September 4th, 2010. In what many considered to be one of the fights of the year, Scotland’s Ricky Burns engaged in a twelve round war against a then undefeated Roman Martinez for the WBO super-featherweight World Title.
A fight in which many predicted he would be KO’d by the heavy handed Puerto Rican, Burns utilised his snap-fast jab and ring awareness to push the often aggressive Martinez onto the back foot numerous times and even held his own when the pair exchanged combinations toe-to-toe.
With an exceptionally vocal Glaswegian crowd rallying him on, Burns overcame a few bumps and close calls before the final bell when he lifted the belt from a broken Martinez via unanimous decision.
As expected, the crowd simultaneously erupted as the words ‘and the new’ washed over an emotional newly crowned champ. The reign of ‘The Rickster’ had begun.
It was a legitimate reign, too. Not just another single defence before being knocked off your podium by a younger, hungrier fighter.
No, Burns amassed a praiseworthy three successful title defences before moving up and picking up the WBO Lightweight belt along the way against considerable opposition in Aussie bomber Michael Katsidis and an entertaining, barnstorming defence against fellow Brit Kevin ‘Mighty’ Mitchell would light up Glasgow once again.
In short, the Scotsman was looking very good. A lot better than many expected. Sadly, as we are all aware, nothing lasts forever.
September 7th, 2013 was an awkward night for the Scottish native. Despite numerous hard losses, Mexican mauler Raymundo Beltran had managed to land himself a shot at Burns’ belt.
In one of his more predictably difficult nights, Burns spent a good amount of his thirty-six minutes in the ring fending off the advances of the vigorously hard-hitting and much improved Beltran after he apparently broke Burns’ jaw in the second round.
While Burns did look impressive at times, firing back intermittent heavy combinations, it’s almost undeniable to claim that Beltran wasn’t producing the better work or landing the better shots.
The final bell came and the expectedly pro Burns contingent in Glasgow didn’t seem quite as vocally prominent as they had at the end of previous Burns bouts. You could tell none of them were certain of a sunshine and rainbows result for their champion.
All was not lost.
Burns found himself retaining his title thanks to a controversial draw from the judges’ scorecards. This, however, sparked a chain reaction which would ultimately lead to Burns, one of the nicest and most genuine men in the sport, being vilified by many overseas.
These included the prominent sports writer Dan Rafael who voiced his outrage via satellite on Sky Sports’ Ringside in one of his more memorable appearances on the programme.
Now considered an illegitimate champion by many, where to go from here? Not one to ever dodge a challenge, Burns would next face undefeated American prospect Terence ‘Bud’ Crawford.
In a very respectable but ultimately losing effort, Burns dropped his belt to Crawford and this time the decision was unanimous.
Perhaps due to ring rust or simply struggling to find the same snap in his shots as he used to, Burns didn’t quite look like the fighter we were used to seeing.
Having said that, knowing what we know now about the talents of Crawford and considering his current pound for pound status, this fight may have earned Burns back some of the respect he lost from the Beltran debacle.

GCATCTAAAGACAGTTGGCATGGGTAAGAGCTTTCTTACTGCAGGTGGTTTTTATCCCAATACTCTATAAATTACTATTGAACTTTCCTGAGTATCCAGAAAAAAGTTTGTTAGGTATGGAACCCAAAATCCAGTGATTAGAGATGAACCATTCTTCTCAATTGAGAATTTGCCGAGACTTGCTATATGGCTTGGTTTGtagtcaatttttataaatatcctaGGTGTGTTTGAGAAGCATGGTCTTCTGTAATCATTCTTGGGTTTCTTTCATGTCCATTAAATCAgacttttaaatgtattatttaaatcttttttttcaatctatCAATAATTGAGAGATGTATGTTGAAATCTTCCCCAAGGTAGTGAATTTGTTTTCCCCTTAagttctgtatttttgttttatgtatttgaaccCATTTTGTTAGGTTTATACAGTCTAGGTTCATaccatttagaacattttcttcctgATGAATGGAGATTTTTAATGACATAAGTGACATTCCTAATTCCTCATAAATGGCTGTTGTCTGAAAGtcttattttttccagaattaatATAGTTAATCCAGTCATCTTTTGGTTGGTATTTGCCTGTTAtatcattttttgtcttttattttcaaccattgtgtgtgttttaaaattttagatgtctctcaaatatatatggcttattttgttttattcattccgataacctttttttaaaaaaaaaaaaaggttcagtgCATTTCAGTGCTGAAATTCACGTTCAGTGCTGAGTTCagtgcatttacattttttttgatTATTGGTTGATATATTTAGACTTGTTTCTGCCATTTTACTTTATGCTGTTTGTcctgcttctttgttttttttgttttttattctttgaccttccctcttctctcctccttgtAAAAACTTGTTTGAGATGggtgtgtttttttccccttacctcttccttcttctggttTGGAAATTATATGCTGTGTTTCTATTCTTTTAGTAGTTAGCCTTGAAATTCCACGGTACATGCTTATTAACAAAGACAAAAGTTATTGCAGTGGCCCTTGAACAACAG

He didn’t complain about the result, nor was he knocked out by the much faster and more skilled challenger. He simply took it on the chin as all good fighters should.
Perhaps then in his best post-title performance, Burns kept the action close to Omar Figueroa for the most part keeping his gloves high and working well on the inside:
(Full fight via PBC):
Burns also managed to hold his own when things weren’t so close, sticking his jab out well like the Burns of old. Figueroa brought his own brand of punishment just as effectively.
One of my favourite fights of that year, Figueroa would go on to win via unanimous decision. Not much controversy to speak of, but personally I scored the fight 115-113 in favour of Burns, and I’m probably the only one.
I found too much to admire from his consistent pressure not to score the close rounds in his favour. Despite the loss, Burns was rejuvenated. He proved he could still mix it up at this level and on foreign soil nonetheless.
‘The Rickster’ was back. The renaissance begun. A homecoming title shot loomed. Or so it seemed.
After overcoming two more competent but overmatched challengers in England, Burns earned himself one more shot at glory.
Brash American Adrien ‘The Problem’ Broner had been stripped of his title
on the scales before his fight against Ashley Theophane, a fight he would go on to win by TKO, meaning the WBA was obliged to make a championship match without Broner’s involvement.
Enter Ricky Burns and Michele DiRocco.
The pair came to blows on May 28th for the WBA Super Lightweight title earlier this year.
Somewhat unexpectedly Burns completely outclassed a sluggish-looking DiRocco over seven rounds and finally stopped him in the eighth, becoming Scotland’s first ever three weight world champion in the process.
As I have said, Burns is widely recognised as one of the ‘good guys’ of world boxing, a genuine gentleman fighter, so it’s nice to see him overcome the recent difficulty that seems to have plagued his distinguished career.
Should he be able to overcome his first defence this Saturday, it is expected a fight with former champ Adrien Broner will be made for early in the new year.
Considering the pair are polar opposites when it comes to their etiquette and attitude inside the ring and out, and even though it’s highly improbable, it would please nobody more than me to see the renaissance of ‘The Rickster’ continue in the form of a sweet-as-can-be KO…
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